Kira, April, and Teri are back with more real talk from conservative women. Topics this week include Teri and Kira’s shared loved of the British royal family, the right’s messaging problem when it comes to dealing with Jimmy Kimmel’s healthcare comments, and the awful YouTube parents who’ve lost custody of two of their children.

The Washington Examiner’s Senior Health Reporter Kimberly Leonard on big story of the day—the GOP House passes an Obamacare repeal and replace bill. So now what?

White House Correspondent Sarah Westwood has President Trump’s reaction to the win, and she also reports on the details of a new executive order protecting religious liberty.

Never let it be said that the Ricochet Podcast does not scour the world looking for the best guests and conversation to elucidate the issues of the day and make you muy contento. This week, we’ve got Senator Ben Sasse direct from the backroads of Nebraska talking about his new must-read book  The Vanishing American Adult: Our Coming-of-Age Crisis–and How to Rebuild a Culture of Self-RelianceWe talk parenting and yes, some politics. And then, live on a scratchy phone line from Havana, it’s TV’s Rob Long with a sickles loafers-on-the-ground report from the Worker’s Paradise.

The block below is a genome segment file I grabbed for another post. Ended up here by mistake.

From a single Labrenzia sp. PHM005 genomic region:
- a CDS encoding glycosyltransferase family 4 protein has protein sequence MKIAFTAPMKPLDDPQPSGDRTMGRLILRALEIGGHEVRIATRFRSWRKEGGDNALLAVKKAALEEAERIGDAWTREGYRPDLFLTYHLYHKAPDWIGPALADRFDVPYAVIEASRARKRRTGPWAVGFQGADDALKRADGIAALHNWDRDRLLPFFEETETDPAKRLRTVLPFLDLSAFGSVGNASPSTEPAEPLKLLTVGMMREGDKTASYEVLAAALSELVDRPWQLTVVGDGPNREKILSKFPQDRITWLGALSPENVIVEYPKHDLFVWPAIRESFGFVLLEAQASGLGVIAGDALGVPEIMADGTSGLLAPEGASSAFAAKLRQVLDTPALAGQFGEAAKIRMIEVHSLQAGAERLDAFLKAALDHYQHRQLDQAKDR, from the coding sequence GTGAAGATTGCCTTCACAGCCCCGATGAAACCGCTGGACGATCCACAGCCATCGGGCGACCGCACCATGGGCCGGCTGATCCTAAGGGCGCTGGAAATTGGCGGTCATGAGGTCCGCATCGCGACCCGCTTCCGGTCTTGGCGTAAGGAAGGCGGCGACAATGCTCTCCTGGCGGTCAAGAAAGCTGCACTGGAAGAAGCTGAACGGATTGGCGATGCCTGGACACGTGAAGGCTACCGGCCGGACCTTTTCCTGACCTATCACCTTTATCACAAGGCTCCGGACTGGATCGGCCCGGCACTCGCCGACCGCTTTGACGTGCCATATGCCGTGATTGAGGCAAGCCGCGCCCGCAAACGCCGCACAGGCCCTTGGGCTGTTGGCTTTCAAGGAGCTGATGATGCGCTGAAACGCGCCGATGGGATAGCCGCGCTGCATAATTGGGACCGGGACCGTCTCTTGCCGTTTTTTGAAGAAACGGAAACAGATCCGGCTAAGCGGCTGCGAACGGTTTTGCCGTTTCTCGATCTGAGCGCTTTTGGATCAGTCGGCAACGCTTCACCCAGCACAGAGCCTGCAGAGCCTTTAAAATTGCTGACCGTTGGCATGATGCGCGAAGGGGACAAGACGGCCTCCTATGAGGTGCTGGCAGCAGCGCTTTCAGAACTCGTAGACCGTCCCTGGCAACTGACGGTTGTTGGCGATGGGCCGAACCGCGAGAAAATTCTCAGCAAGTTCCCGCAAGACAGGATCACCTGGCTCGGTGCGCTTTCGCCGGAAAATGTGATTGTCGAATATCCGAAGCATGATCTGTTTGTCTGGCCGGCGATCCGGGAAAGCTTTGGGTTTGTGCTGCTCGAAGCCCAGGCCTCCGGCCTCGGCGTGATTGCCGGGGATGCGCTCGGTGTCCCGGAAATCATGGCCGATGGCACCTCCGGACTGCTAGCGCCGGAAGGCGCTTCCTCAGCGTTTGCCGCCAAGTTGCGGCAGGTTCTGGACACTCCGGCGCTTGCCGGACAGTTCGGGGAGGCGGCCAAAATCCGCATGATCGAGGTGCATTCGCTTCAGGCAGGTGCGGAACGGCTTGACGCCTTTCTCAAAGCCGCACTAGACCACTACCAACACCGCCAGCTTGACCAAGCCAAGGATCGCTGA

Music from this week’s podcast: Chan Chan by The Buena Vista Social Club

Richard Epstein explains what’s good, what’s bad, and what’s missing in the recent tax reform proposals issued by the Trump Administration.

Jim Geraghty of National Review and Greg Corombos of Radio America groan as Aetna announces it will pull out of Virginia and Iowa’s last insurer is leaving most of the state for the individual marketplace.  They’re stunned as more Republicans tell pollsters they trust the government to do the right thing more than Democrats do.  And they react as an MSNBC contributor declares that anyone who doesn’t rely on government is elitist.

On the last of this week’s podcasts, Noah Rothman and John Podhoretz (Abe Greenwald is out) try to explain what on earth happened to make it possible for the House to pass a health-care bill and whether this is good news for Republicans or terrible news. (Answer: Both! Neither! Who knows!) Meanwhile, Hillary Clinton reemerges to take full responsibility for losing the election and then turns around and blames James Comey, misogyny, the media Russia, and blue cheese (John made up that last one). Give a listen.